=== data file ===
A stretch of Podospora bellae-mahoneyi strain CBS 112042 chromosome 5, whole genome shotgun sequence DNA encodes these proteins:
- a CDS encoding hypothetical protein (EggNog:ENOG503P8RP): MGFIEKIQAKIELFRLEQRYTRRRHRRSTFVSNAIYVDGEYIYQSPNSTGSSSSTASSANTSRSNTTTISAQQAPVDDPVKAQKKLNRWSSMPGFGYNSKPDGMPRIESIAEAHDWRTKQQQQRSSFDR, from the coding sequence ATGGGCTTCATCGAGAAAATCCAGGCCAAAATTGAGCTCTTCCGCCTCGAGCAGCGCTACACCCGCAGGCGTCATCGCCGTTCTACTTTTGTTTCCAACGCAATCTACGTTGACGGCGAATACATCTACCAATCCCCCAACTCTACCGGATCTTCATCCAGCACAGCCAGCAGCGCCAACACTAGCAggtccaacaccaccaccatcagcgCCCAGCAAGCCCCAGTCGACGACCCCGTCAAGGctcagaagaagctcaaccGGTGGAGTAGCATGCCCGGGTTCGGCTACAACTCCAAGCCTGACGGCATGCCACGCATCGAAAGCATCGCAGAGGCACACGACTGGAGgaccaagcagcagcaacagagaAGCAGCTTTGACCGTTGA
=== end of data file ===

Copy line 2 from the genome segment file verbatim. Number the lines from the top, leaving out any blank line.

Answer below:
- a CDS encoding hypothetical protein (EggNog:ENOG503P8RP): MGFIEKIQAKIELFRLEQRYTRRRHRRSTFVSNAIYVDGEYIYQSPNSTGSSSSTASSANTSRSNTTTISAQQAPVDDPVKAQKKLNRWSSMPGFGYNSKPDGMPRIESIAEAHDWRTKQQQQRSSFDR, from the coding sequence ATGGGCTTCATCGAGAAAATCCAGGCCAAAATTGAGCTCTTCCGCCTCGAGCAGCGCTACACCCGCAGGCGTCATCGCCGTTCTACTTTTGTTTCCAACGCAATCTACGTTGACGGCGAATACATCTACCAATCCCCCAACTCTACCGGATCTTCATCCAGCACAGCCAGCAGCGCCAACACTAGCAggtccaacaccaccaccatcagcgCCCAGCAAGCCCCAGTCGACGACCCCGTCAAGGctcagaagaagctcaaccGGTGGAGTAGCATGCCCGGGTTCGGCTACAACTCCAAGCCTGACGGCATGCCACGCATCGAAAGCATCGCAGAGGCACACGACTGGAGgaccaagcagcagcaacagagaAGCAGCTTTGACCGTTGA